Evaluating the integrity of subsea pipelines involves a variety of tool and skill sets. Over the past several years there has been an increased interest in assessing the performance of pipeline systems using full-scale testing. Modes of testing have included full-scale bursting, pressure cycle fatigue, bending, and dropped object work. While lessons learned from prior experience and analysis are valuable, the role of testing in the evaluation process is receiving focused attention due to the critical nature of the subsea pipeline infrastructure.
This paper includes discussions on how testing has been used assist pipeline companies assess the integrity of their pipeline systems and components used to support pipelines. Specific emphasis is placed on helping the reader better understand what testing techniques are most appropriate and determining how to interpret and correlate the results into useful information for operating safe pipelines. Case studies are presented that include burst testing and pressure cycling anchor-damaged pipes, proof testing a riser cross-haul bucket tool, impact testing a pipeline protection system, and using burst testing to determine the limit state capacity of a pipeline.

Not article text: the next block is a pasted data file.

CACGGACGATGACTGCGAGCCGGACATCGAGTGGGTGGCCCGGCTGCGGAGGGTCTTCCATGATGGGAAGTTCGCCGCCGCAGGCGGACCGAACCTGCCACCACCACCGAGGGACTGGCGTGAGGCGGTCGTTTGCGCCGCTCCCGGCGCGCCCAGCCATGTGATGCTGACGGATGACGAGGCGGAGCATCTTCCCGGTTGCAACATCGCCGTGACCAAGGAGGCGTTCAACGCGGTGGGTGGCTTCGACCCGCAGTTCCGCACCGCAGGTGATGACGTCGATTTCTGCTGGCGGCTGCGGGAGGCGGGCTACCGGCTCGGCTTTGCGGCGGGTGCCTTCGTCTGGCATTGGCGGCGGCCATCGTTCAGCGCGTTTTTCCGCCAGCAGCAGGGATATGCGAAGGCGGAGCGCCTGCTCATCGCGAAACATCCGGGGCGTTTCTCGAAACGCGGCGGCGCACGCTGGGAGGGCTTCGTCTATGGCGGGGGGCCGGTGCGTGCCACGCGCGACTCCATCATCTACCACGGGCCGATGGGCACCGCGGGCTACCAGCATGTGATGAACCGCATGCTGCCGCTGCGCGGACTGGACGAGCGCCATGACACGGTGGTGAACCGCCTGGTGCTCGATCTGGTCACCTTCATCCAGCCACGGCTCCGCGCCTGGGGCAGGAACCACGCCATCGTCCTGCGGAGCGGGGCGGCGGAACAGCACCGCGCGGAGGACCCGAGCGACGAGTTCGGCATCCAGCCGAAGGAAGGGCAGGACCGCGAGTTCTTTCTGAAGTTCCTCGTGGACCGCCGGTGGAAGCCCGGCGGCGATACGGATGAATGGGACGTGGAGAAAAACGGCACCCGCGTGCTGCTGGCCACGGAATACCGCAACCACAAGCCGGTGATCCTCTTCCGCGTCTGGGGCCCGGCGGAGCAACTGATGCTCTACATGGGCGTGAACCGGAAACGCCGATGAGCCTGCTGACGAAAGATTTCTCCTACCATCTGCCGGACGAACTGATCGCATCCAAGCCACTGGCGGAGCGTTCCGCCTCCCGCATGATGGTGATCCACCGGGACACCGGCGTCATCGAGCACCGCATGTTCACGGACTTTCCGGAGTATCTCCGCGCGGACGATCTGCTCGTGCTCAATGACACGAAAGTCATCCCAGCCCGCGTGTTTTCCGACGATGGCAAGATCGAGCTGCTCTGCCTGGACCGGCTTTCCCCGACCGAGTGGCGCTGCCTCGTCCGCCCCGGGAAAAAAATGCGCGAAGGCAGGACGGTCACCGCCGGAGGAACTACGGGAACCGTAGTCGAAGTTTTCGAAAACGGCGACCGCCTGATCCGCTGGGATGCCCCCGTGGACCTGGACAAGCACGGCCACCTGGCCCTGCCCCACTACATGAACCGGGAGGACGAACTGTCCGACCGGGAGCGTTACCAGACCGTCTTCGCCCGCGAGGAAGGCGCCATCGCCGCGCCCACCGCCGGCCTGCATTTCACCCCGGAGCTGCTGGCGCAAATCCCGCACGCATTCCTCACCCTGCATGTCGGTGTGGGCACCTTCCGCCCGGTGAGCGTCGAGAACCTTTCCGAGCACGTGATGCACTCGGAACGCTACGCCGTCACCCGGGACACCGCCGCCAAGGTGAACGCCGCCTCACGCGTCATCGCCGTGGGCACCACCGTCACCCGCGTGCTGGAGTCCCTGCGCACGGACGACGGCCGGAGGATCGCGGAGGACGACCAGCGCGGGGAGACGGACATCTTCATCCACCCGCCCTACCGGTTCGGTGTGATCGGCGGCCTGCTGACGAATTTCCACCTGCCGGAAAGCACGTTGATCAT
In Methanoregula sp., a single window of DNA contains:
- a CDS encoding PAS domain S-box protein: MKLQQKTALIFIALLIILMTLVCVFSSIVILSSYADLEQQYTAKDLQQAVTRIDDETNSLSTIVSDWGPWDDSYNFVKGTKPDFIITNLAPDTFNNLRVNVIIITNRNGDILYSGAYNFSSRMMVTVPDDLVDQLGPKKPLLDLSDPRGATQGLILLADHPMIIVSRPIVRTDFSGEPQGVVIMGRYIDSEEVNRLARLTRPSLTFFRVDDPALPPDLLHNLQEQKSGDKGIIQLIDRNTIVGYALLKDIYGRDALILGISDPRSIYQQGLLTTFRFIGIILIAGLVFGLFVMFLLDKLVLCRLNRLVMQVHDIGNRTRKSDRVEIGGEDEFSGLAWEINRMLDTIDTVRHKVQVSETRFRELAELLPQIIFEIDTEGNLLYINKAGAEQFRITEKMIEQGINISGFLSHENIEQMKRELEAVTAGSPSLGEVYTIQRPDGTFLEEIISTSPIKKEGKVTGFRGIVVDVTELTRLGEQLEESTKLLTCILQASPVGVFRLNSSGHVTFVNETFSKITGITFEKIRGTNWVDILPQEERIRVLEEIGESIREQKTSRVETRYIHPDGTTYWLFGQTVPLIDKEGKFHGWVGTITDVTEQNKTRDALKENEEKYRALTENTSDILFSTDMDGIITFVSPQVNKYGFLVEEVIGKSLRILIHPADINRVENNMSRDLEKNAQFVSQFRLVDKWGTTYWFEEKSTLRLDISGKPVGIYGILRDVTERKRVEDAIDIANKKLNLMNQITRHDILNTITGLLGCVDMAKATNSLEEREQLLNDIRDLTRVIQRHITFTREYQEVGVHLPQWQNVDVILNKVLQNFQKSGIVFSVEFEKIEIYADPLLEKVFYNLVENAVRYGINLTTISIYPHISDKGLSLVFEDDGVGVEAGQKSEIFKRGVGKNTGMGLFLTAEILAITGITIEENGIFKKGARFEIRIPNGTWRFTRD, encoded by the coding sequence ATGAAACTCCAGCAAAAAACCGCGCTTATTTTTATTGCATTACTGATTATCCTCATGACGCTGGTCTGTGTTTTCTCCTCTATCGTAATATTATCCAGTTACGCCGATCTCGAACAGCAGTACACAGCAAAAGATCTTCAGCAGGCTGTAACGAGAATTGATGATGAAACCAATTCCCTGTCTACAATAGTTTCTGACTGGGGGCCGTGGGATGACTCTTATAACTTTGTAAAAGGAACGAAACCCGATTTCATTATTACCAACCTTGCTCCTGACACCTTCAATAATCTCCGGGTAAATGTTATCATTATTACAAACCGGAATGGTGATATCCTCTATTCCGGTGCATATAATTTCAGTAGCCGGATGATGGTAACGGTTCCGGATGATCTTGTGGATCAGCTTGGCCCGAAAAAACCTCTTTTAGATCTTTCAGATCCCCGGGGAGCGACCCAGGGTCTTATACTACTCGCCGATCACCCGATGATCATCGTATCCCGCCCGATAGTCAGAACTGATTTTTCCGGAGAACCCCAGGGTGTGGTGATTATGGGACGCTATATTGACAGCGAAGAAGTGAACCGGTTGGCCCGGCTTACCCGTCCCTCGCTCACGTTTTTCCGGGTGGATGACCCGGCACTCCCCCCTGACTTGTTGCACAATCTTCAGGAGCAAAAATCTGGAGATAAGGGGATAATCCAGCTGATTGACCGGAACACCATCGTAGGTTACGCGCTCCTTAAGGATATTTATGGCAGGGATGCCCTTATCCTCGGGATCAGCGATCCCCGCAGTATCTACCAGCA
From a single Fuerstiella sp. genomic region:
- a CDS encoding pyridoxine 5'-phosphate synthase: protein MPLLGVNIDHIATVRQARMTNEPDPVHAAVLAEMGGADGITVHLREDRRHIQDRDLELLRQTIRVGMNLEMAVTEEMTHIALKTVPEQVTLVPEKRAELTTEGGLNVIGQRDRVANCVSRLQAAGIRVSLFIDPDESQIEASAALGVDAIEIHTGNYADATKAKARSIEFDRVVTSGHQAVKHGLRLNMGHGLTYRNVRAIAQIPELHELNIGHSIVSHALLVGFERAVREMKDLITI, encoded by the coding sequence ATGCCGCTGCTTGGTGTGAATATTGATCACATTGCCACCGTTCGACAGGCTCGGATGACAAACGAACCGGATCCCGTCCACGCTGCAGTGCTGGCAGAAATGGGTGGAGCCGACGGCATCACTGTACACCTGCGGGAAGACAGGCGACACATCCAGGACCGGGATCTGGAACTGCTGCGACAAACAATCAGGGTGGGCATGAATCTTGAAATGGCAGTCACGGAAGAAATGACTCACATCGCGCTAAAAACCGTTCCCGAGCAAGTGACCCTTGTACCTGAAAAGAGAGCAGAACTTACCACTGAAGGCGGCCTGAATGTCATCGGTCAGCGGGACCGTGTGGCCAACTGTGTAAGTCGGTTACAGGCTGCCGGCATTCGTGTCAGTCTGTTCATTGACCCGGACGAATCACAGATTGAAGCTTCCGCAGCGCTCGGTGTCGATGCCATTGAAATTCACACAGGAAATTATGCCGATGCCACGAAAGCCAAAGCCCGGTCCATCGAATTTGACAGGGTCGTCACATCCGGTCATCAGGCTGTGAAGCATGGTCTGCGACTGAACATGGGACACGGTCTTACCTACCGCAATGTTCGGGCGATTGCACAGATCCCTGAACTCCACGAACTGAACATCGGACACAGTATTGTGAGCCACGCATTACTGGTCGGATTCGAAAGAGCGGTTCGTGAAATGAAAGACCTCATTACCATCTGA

Alexander, C.R., “Using Testing Methods to Evaluate Subsea Pipeline Performance and Integrity,” Paper No. IOPF2008-902, Proceedings of the ASME International Offshore Pipeline Forum, October 29-30, 2008, Houston, Texas.
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